Author(s): Timothy J. Proctor, Arnaud Carignan-Dugas, Kenneth Rudinger, Erik Nielsen, Robin Blume-Kohout, and Kevin Young
Benchmarking methods that can be adapted to multiqubit systems are essential for assessing the overall or “holistic” performance of nascent quantum processors. The current industry standard is Clifford randomized benchmarking (RB), which measures a single error rate that quantifies overall performan...
[Phys. Rev. Lett. 123, 030503] Published Fri Jul 19, 2019

Author(s): Alex Rigby, J. C. Olivier, and Peter Jarvis
Quantum low-density parity-check codes can be decoded using a syndrome based GF(4) belief propagation decoder (where GF denotes Galois field). However, the performance of this decoder is limited both by unavoidable 4-cycles in the code's factor graph and the degenerate nature of quantum errors. For ...
[Phys. Rev. A 100, 012330] Published Fri Jul 19, 2019

Author(s): Debajyoti Bera and Tharrmashastha P. V.
We present a technique to reduce the error probability of quantum algorithms that determine whether its input has a specified property of interest. The standard process of reducing this error is statistical processing of the results of multiple independent executions of an algorithm. Denoting by $ρ$...
[Phys. Rev. A 100, 012331] Published Fri Jul 19, 2019

Author(s): Ling-Na Wu and André Eckardt
We investigate the relaxation dynamics of an interacting Stark-localized system coupled to a dephasing bath, and compare its behavior to the conventional disorder-induced many body localized system. Specifically, we study the dynamics of population imbalance between even and odd sites, and the growt...
[Phys. Rev. Lett. 123, 030602] Published Thu Jul 18, 2019

Author(s): Feihao Zhang, Jiang Zhang, Pan Gao, and Guilu Long
Nonadiabatic holonomic quantum computation (NHQC) offers a way to realize geometric quantum gates beyond the adiabatic regime. To extend the flexibility and control robustness, many NHQC schemes have been proposed. Here, we propose to use quantum optimal control theory to search control sequences th...
[Phys. Rev. A 100, 012329] Published Thu Jul 18, 2019

We develop circuit implementations for digital-level quantum Hamiltonian
dynamics simulation algorithms suitable for implementation on a reconfigurable
quantum computer, such as trapped ions. Our focus is on the co-design of a
problem, its solution, and quantum hardware capable of executing the solution
at the minimal cost expressed in terms of the quantum computing resources used
while demonstrating the solution of an instance of a scientifically interesting

We implement a general imaging method by measuring the complex degree of
coherence using linear optics and photon number resolving detectors. In the
absence of collective or entanglement assisted measurements, our method is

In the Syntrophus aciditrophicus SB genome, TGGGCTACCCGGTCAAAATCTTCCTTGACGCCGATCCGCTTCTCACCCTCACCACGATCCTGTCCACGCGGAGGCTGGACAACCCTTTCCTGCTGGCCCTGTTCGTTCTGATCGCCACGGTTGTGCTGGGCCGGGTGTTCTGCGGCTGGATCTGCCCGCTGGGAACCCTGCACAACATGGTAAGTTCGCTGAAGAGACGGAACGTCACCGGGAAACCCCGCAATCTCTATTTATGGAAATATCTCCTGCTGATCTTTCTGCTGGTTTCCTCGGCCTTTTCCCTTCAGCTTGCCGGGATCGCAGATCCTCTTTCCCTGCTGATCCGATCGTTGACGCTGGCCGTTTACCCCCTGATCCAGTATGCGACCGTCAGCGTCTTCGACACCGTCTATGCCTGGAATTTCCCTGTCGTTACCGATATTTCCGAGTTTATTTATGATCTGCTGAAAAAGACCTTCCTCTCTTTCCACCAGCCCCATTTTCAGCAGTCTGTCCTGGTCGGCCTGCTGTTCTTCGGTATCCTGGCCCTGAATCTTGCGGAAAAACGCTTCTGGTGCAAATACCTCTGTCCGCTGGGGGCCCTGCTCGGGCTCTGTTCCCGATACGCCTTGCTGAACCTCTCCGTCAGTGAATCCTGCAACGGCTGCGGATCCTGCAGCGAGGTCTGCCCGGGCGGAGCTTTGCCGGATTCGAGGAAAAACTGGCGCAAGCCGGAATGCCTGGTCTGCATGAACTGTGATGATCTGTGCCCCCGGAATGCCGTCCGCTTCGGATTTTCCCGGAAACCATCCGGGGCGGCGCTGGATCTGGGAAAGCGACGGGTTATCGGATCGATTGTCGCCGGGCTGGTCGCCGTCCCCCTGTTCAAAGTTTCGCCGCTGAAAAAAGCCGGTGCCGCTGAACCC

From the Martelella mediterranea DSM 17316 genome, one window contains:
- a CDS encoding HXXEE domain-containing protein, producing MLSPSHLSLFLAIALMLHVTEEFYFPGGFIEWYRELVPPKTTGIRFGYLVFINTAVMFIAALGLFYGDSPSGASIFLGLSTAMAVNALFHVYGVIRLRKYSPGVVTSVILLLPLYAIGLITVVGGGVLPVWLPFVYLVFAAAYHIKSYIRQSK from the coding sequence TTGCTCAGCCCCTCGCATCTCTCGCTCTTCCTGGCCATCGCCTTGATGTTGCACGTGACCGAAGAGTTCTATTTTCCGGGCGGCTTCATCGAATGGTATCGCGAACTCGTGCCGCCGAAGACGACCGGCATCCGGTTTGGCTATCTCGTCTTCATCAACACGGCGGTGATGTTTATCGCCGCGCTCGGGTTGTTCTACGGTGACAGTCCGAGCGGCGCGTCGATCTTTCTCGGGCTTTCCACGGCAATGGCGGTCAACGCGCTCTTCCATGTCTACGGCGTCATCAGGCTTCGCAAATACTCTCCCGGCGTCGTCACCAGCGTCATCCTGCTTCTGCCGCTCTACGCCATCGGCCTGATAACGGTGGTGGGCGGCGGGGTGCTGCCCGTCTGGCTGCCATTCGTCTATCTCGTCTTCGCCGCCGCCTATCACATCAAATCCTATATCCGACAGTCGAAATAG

optimal over a large range of practically relevant values of the complex degree
of coherence. We measure the size and position of a small distant source of
pseudo-thermal light, and show that our method outperforms the traditional
imaging method by an order of magnitude in precision. Finally, we show that a

Synchronization has great impacts in various fields such as self-clocking,
communication, neural networks, etc. Here we present a mechanism of
synchronization for two mechanical modes in two coupled optomechanical
resonators by introducing the so-called PT-symmetric structure. It is shown
that the degree of synchronization between the two far-off-resonant mechanical
modes can be increased by decreasing the coupling strength between the two
optomechanical resonators. Additionally, when we consider the stochastic noises

In a recent paper [Bardyn et al. Phys. Rev. X 8, 011035 (2018)], it was shown
that the generalization of the many-body polarization to mixed states can be
used to construct a topological invariant which is also applicable to
finite-temperature and non-equilibrium Gaussian states of lattice fermions. The
many-body polarization defines an ensemble geometric phase (EGP) which is
identical to the Zak phase of a fictitious Hamiltonian, whose symmetries
determine the topological classification. Here we show that in the case of

Gauge theories, through the local symmetry which is in their core, exhibit
many local constraints, that must be taken care of and addressed in any
calculation. In the Hamiltonian picture this is phrased through the Gauss laws,
local constraints that restrict the physical Hilbert space and relate the
matter and gauge degrees of freedom. In this work, we present a way that uses
all the Gauss laws in lattice gauge theories with staggered fermions for
completely removing the matter degrees of freedom, at the cost of locally